View details for Web of Science ID 000294093000009
View details for PubMedID 21844613
Measuring wrist and hand function: Common scales and checklists INJURY-INTERNATIONAL JOURNAL OF THE CARE OF THE INJURED 2011; 42 (3): 253-258
A hand and wrist disorder affects a patient's overall well-being and health-status. One concept serves as the foundation for all further consideration: in order to have confidence in your results when assessing patients with wrist and hand limitations, the clinician and researcher must choose standardised patient-oriented instruments that address the primary aims of the study. In this paper, we assess the quality of reviews published on patient oriented instruments in current use for assessing function of the hand and wrist joint. We highlight features of commonly used scales that improve readers' confidence in the choice and application of these outcome instruments.A literature search (1950-January 2010) was performed using the MESH terms: hand (strength, injuries, joints) and wrist (injuries, joint) combined with outcome and process assessment (questionnaires, outcome assessment, health status indicators, quality of life). Titles and abstracts (n=341) were screened by two reviewers independently. The GRADE approach was used to assess the quality of ten reviews and the inclusion of clinimetric properties were assessed using the COSMIN checklist.We included three systematic reviews rated moderate to high (2 hand injury instrument reviews and 1 wrist fracture outcome review). Recommendations of use and an overview are provided for the disability of the arm, shoulder and hand questionnaire (DASH), QuickDASH, the Michigan hand questionnaire (MHQ), the patient-rated wrist hand evaluation outcome questionnaire (PRWHE) and the carpal tunnel questionnaire (CTQ) scales with established measurement properties.The DASH, a region-specific 30-item questionnaire is the most widely tested instrument in patients with wrist and hand injuries. The MHQ can provide good value to patients with hand injuries. Although, the CTQ is the most sensitive to clinical change, the DASH and MHQ have shown to be sufficiently responsive to outcome studies of carpal tunnel syndrome. The PRWHE has a good construct validity and responsiveness, which is only slightly better than the DASH to assess patients with wrist injuries. As the quality of patient-oriented validation continues to increase then the instruments can be selected more carefully. We will then be able to see that the future orthopaedic care of patients with hand and wrist injuries may also improve.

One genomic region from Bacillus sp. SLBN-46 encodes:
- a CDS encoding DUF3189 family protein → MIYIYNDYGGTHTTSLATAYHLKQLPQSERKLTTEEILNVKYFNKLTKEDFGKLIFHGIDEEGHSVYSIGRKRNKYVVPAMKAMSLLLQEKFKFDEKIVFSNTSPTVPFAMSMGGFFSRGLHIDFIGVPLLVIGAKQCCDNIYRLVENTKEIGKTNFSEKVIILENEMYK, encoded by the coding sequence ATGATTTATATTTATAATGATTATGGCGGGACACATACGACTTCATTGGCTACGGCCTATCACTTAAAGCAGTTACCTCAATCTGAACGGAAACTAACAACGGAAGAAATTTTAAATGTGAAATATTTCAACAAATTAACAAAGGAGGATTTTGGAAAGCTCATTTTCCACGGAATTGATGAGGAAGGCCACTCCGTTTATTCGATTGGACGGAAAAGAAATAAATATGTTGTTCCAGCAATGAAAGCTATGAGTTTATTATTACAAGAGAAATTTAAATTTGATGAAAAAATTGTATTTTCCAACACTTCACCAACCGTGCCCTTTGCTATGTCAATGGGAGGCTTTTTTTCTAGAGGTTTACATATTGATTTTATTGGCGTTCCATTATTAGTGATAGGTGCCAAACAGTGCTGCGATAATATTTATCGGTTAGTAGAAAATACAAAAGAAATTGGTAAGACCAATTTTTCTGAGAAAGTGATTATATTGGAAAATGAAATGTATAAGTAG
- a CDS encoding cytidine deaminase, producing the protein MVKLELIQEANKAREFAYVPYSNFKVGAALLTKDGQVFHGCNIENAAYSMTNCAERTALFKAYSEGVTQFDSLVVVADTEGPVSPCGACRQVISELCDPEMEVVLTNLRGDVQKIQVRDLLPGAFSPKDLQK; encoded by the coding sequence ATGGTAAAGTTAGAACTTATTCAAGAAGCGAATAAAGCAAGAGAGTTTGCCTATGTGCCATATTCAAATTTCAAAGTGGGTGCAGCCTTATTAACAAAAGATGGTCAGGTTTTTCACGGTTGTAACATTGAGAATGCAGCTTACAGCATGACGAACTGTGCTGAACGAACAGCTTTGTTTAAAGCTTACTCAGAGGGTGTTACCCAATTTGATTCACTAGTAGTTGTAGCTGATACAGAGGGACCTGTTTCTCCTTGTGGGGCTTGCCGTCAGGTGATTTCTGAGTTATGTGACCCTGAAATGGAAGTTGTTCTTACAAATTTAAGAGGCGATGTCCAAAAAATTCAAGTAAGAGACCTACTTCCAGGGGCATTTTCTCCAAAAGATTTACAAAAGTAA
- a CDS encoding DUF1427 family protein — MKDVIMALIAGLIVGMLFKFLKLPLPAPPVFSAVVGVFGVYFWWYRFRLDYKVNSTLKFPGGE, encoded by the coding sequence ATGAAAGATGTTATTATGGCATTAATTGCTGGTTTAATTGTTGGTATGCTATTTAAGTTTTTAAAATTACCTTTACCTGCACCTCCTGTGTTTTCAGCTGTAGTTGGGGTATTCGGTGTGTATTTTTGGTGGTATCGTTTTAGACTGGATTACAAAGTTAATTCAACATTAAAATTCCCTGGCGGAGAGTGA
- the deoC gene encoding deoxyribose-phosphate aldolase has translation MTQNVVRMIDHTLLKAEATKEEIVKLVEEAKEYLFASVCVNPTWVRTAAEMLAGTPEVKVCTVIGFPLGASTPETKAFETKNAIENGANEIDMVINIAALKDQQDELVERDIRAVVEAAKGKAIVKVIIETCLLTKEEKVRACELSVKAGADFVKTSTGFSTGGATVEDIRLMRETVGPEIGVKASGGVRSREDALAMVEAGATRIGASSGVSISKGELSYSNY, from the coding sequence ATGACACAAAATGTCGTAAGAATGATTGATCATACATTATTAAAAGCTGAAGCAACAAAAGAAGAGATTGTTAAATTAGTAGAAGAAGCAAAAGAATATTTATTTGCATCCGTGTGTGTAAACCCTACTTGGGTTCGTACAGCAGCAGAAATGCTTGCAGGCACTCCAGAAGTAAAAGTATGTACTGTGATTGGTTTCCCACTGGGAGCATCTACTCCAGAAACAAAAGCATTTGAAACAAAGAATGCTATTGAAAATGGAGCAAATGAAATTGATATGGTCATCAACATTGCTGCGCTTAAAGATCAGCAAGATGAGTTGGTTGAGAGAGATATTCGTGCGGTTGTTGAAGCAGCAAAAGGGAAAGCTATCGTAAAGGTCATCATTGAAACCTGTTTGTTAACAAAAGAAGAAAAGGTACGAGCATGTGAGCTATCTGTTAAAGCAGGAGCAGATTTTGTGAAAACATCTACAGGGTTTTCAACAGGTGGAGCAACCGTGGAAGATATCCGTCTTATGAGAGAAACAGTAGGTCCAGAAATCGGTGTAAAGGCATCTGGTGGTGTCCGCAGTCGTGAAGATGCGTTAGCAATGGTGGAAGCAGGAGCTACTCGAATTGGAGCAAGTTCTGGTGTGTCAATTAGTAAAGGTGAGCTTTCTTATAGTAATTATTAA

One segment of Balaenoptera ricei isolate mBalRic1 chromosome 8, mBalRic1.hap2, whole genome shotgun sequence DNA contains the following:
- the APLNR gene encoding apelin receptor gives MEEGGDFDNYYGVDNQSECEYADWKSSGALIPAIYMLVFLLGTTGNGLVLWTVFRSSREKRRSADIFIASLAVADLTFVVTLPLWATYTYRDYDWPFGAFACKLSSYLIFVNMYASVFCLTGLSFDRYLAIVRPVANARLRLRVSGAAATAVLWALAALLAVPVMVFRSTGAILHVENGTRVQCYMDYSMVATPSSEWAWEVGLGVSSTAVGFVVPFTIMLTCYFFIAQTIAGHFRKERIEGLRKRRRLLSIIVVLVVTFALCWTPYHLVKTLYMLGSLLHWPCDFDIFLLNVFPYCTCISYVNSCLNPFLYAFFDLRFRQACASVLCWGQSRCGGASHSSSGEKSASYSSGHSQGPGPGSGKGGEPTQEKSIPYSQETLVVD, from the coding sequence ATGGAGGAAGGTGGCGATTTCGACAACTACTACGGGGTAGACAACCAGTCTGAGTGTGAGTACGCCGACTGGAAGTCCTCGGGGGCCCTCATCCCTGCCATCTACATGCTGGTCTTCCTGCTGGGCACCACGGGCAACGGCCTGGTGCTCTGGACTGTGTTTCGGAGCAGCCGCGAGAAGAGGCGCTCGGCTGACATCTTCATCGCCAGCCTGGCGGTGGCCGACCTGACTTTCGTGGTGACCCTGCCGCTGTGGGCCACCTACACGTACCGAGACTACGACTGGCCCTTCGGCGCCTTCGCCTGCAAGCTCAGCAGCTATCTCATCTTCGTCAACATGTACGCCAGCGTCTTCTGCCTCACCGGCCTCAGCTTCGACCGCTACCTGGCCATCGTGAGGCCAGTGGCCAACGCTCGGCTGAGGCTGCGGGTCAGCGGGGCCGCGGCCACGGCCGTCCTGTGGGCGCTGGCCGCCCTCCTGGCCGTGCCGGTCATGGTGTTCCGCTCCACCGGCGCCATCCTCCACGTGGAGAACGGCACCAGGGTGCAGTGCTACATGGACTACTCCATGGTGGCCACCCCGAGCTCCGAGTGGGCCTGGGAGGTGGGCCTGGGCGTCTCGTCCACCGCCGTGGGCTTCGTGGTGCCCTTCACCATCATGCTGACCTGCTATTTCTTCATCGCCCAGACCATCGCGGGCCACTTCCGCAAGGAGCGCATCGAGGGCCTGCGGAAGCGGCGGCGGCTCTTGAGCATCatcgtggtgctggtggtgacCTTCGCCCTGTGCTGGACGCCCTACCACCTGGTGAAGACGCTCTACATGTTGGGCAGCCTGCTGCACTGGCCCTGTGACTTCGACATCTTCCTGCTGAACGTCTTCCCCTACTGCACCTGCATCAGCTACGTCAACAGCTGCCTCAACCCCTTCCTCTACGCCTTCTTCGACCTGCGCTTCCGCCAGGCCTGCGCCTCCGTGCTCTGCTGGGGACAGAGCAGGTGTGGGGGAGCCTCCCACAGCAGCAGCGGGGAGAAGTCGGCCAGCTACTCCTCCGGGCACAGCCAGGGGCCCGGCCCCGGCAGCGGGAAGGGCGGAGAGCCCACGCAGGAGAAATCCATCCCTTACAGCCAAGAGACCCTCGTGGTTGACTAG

View details for DOI 10.1016/j.injury.2010.11.050
View details for Web of Science ID 000287019700006
View details for PubMedID 21159335
Temporal-spatial parameters of the upper limb during a Reach & Grasp Cycle for children GAIT & POSTURE 2010; 32 (3): 301-306
The objective of this study was to characterize normal temporal-spatial patterns during the Reach & Grasp Cycle and to identify upper limb motor deficits in children with cerebral palsy (CP). The Reach & Grasp Cycle encompasses six sequential tasks: reach, grasp cylinder, transport to self (T(1)), transport back to table (T(2)), release cylinder, and return to initial position. Three-dimensional motion data were recorded from 25 typically developing children (11 males, 14 females; ages 5-18 years) and 12 children with hemiplegic CP (2 males, 10 females; ages 5-17 years). Within-day and between-day coefficients of variation for the control group ranged from 0 to 0.19, indicating good repeatability of all parameters. The mean duration of the Cycle for children with CP was nearly twice as long as controls, 9.54.3s versus 5.11.2s (U=37.0, P=.002), partly due to prolonged grasp and release durations. Peak hand velocity occurred at approximately 40% of each phase and was greater during the transport (T(1), T(2)) than non-transport phases (reach, return) in controls (P<.001). Index of curvature was lower during transport versus non-transport phases for all children. Children with CP demonstrated an increased index of curvature during reach (U=46.0, P=.0074) and an increased total number of movement units (U=16.5, P<.0001) compared to controls, indicating less efficient and less smooth movements. Total duration of the Reach & Grasp Cycle (rho=.957, P<.0001), index of curvature during reach and T(1) (rho=.873, P=.0002 and rho=.778, P=.0028), and total number of movement units (rho=.907, P<.0001) correlated strongly with MACS score. The consistent normative data and the substantial differences between children with CP and controls reflect utility of the Reach & Grasp Cycle for quantitative evaluation of upper limb motor deficits.
View details for DOI 10.1016/j.gaitpost.2010.05.013
View details for Web of Science ID 000283459100004
View details for PubMedID 20558067
Three-dimensional kinematics of the upper limb during a Reach and Grasp Cycle for children GAIT & POSTURE 2010; 32 (1): 72-77
The ability to reach, grasp, transport, and release objects is essential for activities of daily living. The objective of this study was to develop a quantitative method to assess upper limb motor deficits in children with cerebral palsy (CP) using three-dimensional motion analysis. We report kinematic data from 25 typically developing (TD) children (11 males, 14 females; ages 5-18 years) and 2 children with spastic hemiplegic CP (2 females, ages 14 and 15 years) during the Reach and Grasp Cycle. The Cycle includes six sequential tasks: reach, grasp cylinder, transport to mouth (T(1)), transport back to table (T(2)), release cylinder, and return to initial position. It was designed to represent a functional activity that was challenging yet feasible for children with CP. For example, maximum elbow extension was 43+/-11 degrees flexion in the TD group. Consistent kinematic patterns emerged for the trunk and upper limb: coefficients of variation at point of task achievement for reach, T(1), and T(2) for trunk flexion-extension were (.11, .11, .11), trunk axial rotation (.06, .06, .06), shoulder elevation (.13, .11, .13), elbow flexion-extension (.25, .06, .23), forearm pronation-supination (.08, .10, .11), and wrist flexion-extension (.25, .21, .22). The children with CP demonstrated reduced elbow extension, increased wrist flexion and trunk motion, with an increased tendency to actively externally rotate the shoulder and supinate the forearm during T(1) compared to the TD children. The consistent normative data and clinically significant differences in joint motion between the CP and TD children suggest the Reach and Grasp Cycle is a repeatable protocol for objective clinical evaluation of functional upper limb motor performance.